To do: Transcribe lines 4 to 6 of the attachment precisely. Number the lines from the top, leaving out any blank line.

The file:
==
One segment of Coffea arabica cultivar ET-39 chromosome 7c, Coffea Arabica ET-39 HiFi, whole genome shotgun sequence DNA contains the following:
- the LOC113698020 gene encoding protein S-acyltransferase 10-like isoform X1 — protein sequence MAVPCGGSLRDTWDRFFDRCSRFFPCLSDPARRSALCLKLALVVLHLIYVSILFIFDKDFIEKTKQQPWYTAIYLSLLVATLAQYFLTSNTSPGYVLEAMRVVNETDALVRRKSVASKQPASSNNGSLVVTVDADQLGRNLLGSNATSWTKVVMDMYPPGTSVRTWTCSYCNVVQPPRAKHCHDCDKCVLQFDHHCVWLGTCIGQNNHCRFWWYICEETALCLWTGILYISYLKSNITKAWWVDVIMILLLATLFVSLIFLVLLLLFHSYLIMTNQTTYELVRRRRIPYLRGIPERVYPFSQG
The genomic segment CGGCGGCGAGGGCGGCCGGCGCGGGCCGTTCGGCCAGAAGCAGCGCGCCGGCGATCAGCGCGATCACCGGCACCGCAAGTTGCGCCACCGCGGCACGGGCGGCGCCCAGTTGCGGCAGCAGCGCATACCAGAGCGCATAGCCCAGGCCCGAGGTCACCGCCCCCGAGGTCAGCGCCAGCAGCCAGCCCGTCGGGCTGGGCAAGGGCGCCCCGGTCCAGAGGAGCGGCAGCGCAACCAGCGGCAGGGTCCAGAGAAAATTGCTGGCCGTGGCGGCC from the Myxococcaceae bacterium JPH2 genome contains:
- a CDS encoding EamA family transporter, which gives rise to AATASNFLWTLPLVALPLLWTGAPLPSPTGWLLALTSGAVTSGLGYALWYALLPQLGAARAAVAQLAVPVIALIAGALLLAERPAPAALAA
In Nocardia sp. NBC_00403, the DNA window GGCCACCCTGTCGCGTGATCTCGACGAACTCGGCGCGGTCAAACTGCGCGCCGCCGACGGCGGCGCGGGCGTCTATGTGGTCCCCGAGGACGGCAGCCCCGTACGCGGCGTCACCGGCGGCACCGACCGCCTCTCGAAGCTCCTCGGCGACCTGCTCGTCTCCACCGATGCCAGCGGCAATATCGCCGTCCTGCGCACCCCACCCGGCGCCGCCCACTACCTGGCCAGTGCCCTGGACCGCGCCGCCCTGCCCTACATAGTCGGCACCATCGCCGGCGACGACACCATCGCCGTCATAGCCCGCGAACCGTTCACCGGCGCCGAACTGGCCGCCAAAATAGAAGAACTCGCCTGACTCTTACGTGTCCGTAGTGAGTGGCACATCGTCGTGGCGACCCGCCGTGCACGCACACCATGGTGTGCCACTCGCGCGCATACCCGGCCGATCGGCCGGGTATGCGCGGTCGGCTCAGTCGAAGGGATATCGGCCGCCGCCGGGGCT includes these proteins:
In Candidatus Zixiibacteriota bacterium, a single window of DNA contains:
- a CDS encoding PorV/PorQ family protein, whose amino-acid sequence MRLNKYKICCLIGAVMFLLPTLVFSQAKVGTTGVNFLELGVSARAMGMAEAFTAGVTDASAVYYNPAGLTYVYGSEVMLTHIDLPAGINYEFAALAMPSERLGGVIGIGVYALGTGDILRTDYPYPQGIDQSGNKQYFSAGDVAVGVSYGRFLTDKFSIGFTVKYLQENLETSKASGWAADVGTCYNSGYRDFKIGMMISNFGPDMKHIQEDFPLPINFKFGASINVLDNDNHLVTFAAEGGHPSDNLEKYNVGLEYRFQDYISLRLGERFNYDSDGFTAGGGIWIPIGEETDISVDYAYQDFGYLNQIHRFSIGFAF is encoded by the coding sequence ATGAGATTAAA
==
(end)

- a CDS encoding EamA family transporter, which gives rise to AATASNFLWTLPLVALPLLWTGAPLPSPTGWLLALTSGAVTSGLGYALWYALLPQLGAARAAVAQLAVPVIALIAGALLLAERPAPAALAA
In Nocardia sp. NBC_00403, the DNA window GGCCACCCTGTCGCGTGATCTCGACGAACTCGGCGCGGTCAAACTGCGCGCCGCCGACGGCGGCGCGGGCGTCTATGTGGTCCCCGAGGACGGCAGCCCCGTACGCGGCGTCACCGGCGGCACCGACCGCCTCTCGAAGCTCCTCGGCGACCTGCTCGTCTCCACCGATGCCAGCGGCAATATCGCCGTCCTGCGCACCCCACCCGGCGCCGCCCACTACCTGGCCAGTGCCCTGGACCGCGCCGCCCTGCCCTACATAGTCGGCACCATCGCCGGCGACGACACCATCGCCGTCATAGCCCGCGAACCGTTCACCGGCGCCGAACTGGCCGCCAAAATAGAAGAACTCGCCTGACTCTTACGTGTCCGTAGTGAGTGGCACATCGTCGTGGCGACCCGCCGTGCACGCACACCATGGTGTGCCACTCGCGCGCATACCCGGCCGATCGGCCGGGTATGCGCGGTCGGCTCAGTCGAAGGGATATCGGCCGCCGCCGGGGCT includes these proteins:
In Candidatus Zixiibacteriota bacterium, a single window of DNA contains: